1 God! My God! It’s you—
I search for you!
My whole being thirsts for you!
My body desires you
in a dry and tired land,
no water anywhere.
2 Yes, I’ve seen you in the sanctuary;
I’ve seen your power and glory.
3 My lips praise you
because your faithful love
is better than life itself!
4 So I will bless you as long as I’m alive;
I will lift up my hands in your name.
One summer day a few years ago, I decided to take a hike and explore the Pinelands. I was ready: lunch, water, sunscreen. I wore long pants to ward off ticks and had a bandanna soaked in bug spray to keep insects off my neck. It was July – hot and humid. But I was getting an early start.
The first part of the trail was beautiful (even if buggy). My path wound through the forest, along creeks, and by tea-colored lakes full of water lilies. Later, it led me along the sandy berms of old cranberry bogs. By now, it was the hottest part of the day, and there was no shade. My water was running low. I missed the sign that said, “trail out ahead.” Or I ignored it, thinking I could surely find a way around. I wasn’t thinking clearly in the heat.
I thought I was home free. I was probably only about half a mile from my car when the trail really did run out. There was no way through unless I wanted to slog through the bog. I wasn’t doing that. Not after seeing tell-tale signs of snakes, their sideways tracks in the sand. But to go back meant another couple miles of hiking.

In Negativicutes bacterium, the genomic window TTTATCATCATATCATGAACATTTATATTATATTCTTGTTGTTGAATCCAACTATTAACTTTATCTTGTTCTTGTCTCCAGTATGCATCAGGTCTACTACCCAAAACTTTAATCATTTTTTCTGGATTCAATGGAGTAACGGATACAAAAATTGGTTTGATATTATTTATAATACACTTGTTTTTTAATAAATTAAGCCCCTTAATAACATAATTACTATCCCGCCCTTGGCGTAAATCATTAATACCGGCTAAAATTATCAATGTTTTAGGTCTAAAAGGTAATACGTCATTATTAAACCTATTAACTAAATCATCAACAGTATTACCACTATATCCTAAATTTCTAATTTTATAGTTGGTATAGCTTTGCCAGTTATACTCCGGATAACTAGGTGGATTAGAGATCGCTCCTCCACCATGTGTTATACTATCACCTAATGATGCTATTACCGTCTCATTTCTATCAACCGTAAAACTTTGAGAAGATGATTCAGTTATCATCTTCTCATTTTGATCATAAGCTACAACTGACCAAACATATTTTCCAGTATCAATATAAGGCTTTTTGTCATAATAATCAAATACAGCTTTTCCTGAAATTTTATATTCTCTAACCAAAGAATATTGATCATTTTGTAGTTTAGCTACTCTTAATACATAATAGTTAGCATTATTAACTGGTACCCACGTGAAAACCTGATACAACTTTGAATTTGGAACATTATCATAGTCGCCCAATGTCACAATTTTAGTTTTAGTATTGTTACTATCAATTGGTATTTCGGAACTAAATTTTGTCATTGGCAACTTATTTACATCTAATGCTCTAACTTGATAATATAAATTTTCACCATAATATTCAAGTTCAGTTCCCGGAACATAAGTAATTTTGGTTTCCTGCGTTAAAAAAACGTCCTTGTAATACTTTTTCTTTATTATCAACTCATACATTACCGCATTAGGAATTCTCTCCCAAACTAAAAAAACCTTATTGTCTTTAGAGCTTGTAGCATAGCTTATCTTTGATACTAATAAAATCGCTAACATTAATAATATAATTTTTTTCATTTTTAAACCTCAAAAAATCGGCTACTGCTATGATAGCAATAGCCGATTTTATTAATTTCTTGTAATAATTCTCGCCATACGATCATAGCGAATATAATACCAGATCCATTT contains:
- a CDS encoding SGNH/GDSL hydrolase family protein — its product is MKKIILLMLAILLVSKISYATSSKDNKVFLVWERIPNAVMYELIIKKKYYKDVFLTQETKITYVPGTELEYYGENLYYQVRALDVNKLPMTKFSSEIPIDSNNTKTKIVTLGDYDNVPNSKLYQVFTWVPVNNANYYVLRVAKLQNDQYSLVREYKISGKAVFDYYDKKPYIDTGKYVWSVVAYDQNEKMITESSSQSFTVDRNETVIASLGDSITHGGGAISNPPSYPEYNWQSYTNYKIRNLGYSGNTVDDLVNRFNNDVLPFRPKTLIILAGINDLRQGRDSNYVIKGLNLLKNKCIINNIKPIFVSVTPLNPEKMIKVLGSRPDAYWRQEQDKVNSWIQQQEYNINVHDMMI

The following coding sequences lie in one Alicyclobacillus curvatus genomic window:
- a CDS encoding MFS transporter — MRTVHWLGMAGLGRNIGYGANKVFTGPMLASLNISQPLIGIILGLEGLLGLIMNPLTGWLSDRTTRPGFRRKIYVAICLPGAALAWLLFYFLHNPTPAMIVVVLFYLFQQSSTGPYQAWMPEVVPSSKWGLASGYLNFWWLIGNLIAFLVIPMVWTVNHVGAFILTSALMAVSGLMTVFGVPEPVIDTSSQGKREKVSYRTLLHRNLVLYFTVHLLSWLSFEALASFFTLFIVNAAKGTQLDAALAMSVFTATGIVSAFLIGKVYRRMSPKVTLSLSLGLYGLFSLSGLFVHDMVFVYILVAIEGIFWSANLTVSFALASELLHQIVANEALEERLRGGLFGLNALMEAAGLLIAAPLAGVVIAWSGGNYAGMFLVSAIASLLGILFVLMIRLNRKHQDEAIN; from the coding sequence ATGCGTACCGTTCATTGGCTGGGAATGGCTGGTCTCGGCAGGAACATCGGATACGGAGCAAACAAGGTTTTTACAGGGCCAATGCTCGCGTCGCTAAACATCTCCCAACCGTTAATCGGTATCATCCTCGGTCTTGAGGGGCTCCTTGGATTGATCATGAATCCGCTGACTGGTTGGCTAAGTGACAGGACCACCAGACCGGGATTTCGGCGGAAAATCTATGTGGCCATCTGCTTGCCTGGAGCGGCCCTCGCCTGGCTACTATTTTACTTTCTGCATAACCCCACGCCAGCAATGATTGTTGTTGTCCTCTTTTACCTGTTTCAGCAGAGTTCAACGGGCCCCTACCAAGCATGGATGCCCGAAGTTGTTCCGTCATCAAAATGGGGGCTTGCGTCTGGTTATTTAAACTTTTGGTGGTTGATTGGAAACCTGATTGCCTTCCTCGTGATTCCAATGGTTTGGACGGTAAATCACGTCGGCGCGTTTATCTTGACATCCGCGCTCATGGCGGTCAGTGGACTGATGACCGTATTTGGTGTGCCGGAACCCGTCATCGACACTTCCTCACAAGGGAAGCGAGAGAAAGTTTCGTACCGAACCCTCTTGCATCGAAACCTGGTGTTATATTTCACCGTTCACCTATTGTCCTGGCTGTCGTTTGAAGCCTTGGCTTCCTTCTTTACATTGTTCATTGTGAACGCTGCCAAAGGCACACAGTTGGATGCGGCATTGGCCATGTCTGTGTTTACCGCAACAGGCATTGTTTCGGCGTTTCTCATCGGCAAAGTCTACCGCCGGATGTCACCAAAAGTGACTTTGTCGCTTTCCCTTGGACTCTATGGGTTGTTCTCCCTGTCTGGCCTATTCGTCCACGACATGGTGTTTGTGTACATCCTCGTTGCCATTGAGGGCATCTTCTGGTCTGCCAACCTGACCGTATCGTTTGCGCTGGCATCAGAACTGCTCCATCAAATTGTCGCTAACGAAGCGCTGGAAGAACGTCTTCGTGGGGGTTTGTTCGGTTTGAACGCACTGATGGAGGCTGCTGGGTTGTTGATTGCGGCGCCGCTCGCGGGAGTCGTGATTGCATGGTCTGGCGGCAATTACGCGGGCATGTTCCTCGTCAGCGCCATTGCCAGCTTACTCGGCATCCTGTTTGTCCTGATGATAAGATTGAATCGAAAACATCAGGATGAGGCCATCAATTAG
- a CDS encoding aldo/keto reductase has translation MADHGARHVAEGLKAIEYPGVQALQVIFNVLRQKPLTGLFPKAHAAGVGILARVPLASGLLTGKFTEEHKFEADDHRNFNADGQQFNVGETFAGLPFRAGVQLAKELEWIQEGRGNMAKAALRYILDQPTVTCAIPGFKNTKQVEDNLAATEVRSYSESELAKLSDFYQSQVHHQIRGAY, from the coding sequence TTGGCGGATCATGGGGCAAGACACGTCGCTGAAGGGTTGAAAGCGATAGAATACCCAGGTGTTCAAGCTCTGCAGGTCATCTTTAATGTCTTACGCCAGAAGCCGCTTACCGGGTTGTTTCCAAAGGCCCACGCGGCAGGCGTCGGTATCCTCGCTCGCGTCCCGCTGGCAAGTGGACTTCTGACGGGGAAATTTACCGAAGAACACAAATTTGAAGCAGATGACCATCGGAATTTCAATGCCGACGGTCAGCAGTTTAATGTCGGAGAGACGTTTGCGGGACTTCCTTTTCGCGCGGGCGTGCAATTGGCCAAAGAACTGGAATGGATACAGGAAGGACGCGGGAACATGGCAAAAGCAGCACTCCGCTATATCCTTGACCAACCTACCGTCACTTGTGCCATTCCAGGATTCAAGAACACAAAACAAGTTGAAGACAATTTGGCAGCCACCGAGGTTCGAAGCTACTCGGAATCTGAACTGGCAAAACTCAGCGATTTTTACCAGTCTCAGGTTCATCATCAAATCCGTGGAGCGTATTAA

By now, I was THIRSTY. I mean, REALLY thirsty, like almost passing out. I was scared. I briefly contemplated scooping some of the tea-colored water out of a bog and drinking that. But I decided against it. That last mile was about the hardest walking I’d ever done. I remember getting back to the car and sitting for a while in the air conditioning, just trying to get my brain working again. Then I drove off, desperately seeking some Gatorade.
Thirst, when you’re really seized with it, is all-consuming. You can’t think about anything else. In fact, it’s really hard to think at all.
Israel is a dry place. I’m sure the original readers of this psalm knew all about that kind of thirst. They understood what it does to your mind and to your body. And so the metaphor, of THIRSTING for God, is not expressing something trivial. It’s literally talking about matters of life and death.
When was the last time your need for connection and relationship with God felt like that? What were you going through? What were you experiencing? And how did God meet you in that need?
The words of the psalms are not just poetic for the sake of being pretty. They’re expressing something that is true for humans at our core. We don’t just want God in our lives. We need God in our lives.
By Joe Monahan
For Pondering & Prayer
Think about a time when you experienced the kind of thirst described above. How would your faith be different if, as the psalmist says, your whole being thirsted for God?
Prayer: Holy God, we come seeking your face today. We know that the things we lack: peace, clarity, and compassion, can’t be found in us, but can only be found in you. Let us chase after you as people thirsting and longing for water in a dry and tired land. Amen.
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